Pure gratitude for the love in our lives is part of a joyous Thanksgiving. Alongside this feeling, commentator and cancer patient Barbara J. King experiences a more complicated species of thankfulness as she rejoices in, and battles fears about, her radiation therapy.
Cultural context gives science much of its meaning and importance. So we write a lot about the interplay between science and culture. Hey, its in our name.
Why, exactly, would aliens who can travel the interstellar void want to physically probe the sex organs of humans, wonders physicist and commentator Marcelo Gleiser as he looks back on the story of Antônio Villas Boas.
Feeling a little blue recently, commentator Adam Frank retreated to a hilltop and found something he wasn't looking for: perspective. The breadth of time stretched out before him and opened his eyes to our place in an ongoing story.
What would you get if you challenged Ph.D. students to explain their work through dance? You'd get this: 31 creative, fun, silly and educational videos. Let's salsa to some serious research!
Animal emotions are increasingly recognized as genuine by scientists. Yet there's still a tendency to consider human relationships, especially outside the biological family, as exceptional. Commentator Barbara J. King challenges this notion.
It feels natural to say: "huh?" According to a team of linguists in the Netherlands, this word — huh? — is universal. Commentator Alva Noë wonders if that's really possible. Do universal words exists, words common to every language here on Earth?
Comments are a great way to engage with readers and expand on a piece. But they can also introduce false information, polarize readers and foster incivility. Tania Lombrozo is ready to talk about how to strike a balance between these two poles; are you?
We are a society obsessed with death and dying. It's time we moved the other way and put more of our energy into celebrating life and living. We have a lot to learn from our children here, who are constantly performing grand experiments about the world. Until, that is, we stop them.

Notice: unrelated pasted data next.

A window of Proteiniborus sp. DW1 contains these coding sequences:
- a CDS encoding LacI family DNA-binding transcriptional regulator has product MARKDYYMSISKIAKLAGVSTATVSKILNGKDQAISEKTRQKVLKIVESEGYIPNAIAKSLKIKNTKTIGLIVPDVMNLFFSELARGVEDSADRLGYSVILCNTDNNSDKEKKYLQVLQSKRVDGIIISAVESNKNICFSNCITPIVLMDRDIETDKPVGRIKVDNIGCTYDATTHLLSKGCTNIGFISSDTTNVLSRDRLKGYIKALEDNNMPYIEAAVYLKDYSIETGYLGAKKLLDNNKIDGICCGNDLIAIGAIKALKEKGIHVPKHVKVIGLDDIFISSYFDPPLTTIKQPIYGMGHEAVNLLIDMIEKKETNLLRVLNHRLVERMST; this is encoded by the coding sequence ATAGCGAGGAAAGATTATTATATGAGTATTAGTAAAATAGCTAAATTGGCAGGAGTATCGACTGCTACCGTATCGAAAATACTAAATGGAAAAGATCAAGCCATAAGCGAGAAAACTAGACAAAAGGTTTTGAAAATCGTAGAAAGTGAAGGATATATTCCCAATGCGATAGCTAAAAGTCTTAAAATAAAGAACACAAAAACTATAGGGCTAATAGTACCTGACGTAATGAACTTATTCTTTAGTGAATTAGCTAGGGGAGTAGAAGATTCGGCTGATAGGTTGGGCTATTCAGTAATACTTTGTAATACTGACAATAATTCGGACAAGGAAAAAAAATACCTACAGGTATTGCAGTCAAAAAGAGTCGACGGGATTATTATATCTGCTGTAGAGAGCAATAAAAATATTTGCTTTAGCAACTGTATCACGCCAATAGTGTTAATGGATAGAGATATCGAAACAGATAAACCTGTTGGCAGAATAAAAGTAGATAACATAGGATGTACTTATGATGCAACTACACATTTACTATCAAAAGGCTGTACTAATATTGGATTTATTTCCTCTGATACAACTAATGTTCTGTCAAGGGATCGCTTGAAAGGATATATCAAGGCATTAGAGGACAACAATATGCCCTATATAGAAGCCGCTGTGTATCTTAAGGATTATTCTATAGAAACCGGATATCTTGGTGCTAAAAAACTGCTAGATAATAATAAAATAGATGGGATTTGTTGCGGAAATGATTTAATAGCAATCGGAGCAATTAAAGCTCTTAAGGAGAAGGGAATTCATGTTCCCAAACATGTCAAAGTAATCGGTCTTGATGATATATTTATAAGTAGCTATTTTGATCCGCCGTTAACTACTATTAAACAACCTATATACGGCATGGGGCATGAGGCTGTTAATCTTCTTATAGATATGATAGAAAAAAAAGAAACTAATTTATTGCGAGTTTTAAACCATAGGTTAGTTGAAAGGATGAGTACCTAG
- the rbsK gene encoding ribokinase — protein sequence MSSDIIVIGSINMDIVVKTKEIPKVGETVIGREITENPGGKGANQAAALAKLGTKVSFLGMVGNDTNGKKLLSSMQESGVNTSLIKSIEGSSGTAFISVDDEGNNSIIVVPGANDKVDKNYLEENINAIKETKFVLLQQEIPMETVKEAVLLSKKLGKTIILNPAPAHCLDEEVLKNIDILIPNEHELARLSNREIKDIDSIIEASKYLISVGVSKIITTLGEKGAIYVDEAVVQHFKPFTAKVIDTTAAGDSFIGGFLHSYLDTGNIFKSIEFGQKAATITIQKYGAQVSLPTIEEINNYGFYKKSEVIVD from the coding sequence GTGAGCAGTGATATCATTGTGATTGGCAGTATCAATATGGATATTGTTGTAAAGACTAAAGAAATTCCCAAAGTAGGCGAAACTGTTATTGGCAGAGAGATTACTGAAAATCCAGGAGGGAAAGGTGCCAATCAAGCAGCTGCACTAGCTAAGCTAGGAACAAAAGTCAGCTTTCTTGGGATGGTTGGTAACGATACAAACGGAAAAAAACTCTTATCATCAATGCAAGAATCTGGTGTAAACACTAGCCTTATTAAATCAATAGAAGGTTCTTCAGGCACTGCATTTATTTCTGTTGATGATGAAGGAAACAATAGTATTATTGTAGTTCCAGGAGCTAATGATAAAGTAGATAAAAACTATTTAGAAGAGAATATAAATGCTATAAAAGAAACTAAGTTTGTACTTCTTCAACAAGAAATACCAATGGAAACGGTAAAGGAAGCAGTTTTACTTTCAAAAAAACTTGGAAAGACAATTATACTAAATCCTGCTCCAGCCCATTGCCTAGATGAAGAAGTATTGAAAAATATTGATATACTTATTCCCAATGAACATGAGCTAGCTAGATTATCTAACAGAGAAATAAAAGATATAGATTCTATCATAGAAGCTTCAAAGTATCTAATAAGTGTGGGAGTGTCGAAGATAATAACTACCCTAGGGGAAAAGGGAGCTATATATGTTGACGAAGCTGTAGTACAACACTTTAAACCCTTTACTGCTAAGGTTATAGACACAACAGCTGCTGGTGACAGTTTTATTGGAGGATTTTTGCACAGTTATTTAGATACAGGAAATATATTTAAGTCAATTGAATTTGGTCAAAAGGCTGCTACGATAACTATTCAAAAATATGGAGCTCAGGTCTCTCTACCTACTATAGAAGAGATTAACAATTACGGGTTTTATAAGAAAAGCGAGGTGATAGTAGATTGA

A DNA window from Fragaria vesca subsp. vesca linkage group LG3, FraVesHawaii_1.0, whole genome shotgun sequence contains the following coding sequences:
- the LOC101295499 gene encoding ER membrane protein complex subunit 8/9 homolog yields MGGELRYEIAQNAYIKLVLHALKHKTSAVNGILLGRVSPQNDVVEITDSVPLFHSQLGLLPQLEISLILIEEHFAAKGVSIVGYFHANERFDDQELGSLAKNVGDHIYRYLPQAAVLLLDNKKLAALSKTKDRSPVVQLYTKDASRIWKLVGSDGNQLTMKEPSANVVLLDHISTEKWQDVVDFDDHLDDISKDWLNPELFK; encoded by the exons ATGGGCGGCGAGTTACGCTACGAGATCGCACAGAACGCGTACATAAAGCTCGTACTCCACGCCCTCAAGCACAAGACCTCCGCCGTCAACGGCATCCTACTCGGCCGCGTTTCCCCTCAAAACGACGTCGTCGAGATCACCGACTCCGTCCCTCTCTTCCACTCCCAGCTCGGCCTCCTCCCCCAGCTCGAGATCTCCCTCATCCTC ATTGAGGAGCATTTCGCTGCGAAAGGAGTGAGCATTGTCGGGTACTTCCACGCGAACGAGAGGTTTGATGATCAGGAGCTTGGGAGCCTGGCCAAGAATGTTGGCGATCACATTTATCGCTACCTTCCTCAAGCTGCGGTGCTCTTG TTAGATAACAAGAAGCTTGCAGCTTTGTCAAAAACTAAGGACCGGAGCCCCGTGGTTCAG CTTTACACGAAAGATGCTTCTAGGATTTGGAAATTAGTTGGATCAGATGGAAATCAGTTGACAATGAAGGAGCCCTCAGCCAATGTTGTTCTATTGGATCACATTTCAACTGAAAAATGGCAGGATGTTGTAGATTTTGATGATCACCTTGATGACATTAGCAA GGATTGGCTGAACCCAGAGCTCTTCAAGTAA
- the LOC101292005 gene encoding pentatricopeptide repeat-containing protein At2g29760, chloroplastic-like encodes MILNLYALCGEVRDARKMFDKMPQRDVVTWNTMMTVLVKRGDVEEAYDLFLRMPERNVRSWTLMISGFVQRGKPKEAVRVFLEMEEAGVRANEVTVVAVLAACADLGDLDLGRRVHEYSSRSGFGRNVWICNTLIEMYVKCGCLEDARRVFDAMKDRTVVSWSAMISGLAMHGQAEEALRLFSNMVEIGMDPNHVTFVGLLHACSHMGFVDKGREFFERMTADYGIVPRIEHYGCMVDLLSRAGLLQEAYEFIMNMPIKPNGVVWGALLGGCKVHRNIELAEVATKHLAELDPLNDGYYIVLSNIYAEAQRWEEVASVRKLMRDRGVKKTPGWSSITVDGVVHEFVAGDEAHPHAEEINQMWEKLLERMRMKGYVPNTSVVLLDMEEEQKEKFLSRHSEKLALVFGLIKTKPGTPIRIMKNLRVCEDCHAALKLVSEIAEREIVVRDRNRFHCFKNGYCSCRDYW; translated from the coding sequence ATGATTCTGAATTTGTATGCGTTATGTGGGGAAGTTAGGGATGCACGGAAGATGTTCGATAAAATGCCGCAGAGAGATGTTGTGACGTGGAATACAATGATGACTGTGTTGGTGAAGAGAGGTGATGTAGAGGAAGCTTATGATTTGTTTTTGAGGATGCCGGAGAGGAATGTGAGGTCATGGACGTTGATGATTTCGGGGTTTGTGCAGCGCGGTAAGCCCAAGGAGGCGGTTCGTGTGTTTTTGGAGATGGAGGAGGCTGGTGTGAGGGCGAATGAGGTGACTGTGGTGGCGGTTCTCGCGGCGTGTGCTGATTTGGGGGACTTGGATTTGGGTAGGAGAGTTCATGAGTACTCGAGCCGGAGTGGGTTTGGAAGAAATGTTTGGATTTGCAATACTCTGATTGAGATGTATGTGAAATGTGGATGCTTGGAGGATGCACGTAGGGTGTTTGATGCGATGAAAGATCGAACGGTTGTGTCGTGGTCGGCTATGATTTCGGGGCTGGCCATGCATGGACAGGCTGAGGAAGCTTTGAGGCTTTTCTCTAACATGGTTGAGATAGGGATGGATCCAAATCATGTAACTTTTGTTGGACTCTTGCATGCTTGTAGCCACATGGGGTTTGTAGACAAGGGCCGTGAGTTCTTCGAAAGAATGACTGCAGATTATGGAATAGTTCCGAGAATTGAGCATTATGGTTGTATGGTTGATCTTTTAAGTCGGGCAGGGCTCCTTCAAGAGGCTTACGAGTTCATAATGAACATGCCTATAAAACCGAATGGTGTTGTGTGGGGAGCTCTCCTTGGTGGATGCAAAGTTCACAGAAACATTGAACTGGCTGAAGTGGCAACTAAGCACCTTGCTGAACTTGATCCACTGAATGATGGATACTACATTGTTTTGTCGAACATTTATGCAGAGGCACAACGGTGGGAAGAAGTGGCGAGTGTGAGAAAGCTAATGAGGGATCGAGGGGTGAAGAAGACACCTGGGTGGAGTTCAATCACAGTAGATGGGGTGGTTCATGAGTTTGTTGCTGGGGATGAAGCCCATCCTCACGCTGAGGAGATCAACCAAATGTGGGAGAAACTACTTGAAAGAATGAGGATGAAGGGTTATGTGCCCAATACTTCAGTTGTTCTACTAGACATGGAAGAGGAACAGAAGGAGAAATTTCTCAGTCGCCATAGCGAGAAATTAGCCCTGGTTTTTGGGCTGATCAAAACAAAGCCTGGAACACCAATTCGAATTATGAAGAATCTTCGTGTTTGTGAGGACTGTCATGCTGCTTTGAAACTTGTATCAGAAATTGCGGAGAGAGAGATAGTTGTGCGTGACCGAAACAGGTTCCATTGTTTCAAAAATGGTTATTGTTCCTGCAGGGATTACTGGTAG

Halloween blurs the boundaries between what is real and what is not. Can children keep things straight? Researcher Tania Lombrozo tells the story of the Candy Witch and explains what it says about how children understand the fantastical beings that populate their lives.
The fragility of life in space gets a closeup in Gravity, the hit movie featuring Sandra Bullock and George Clooney. Commentator Marcelo Gleiser says that, despite its anxious narrative pace, Gravity is, at its heart, a celebration of life and the importance of our own very small Earth.
Do we need to diversify perceptions of science? Or should we "coolify" stereotypes of geeky scientists? Can we do both? Commentator Tania Lombrozo considers what contemporary psychology can tell us about the implications of each approach.
There's a lot to be gained from repeating the same creative tasks over and over again, introducing small variations with each turn, says commentator Barbara J. King after reading about a Van Gogh exhibit set to open this weekend at The Phillips Collection in Washington, D.C.
Science and the people who practice it are both an everyday fact and a mystery for most of us. So, how can science attract talent and continue to thrive if it remains an enigma? Commentator Marcelo Gleiser says that, first, it must reach out to the public and set them straight: scientists are regular people, too.
Psychology and culture play significant roles in determining what food we rate as desirable and what food makes us cringe in disgust. Commentator Tania Lombrozo traces her own path from omnivore to vegan and confesses that she has lately been greedily eyeing food that most people would rather just pass on by.
Storytelling defines humanity. We use it to remember who we are, to warn ourselves about who we don't want to be and to imagine who we might become. Can these same needs be served by video games? Commentator Adam Frank asks that question and, with the help of some friends, answers with an emphatic "yes."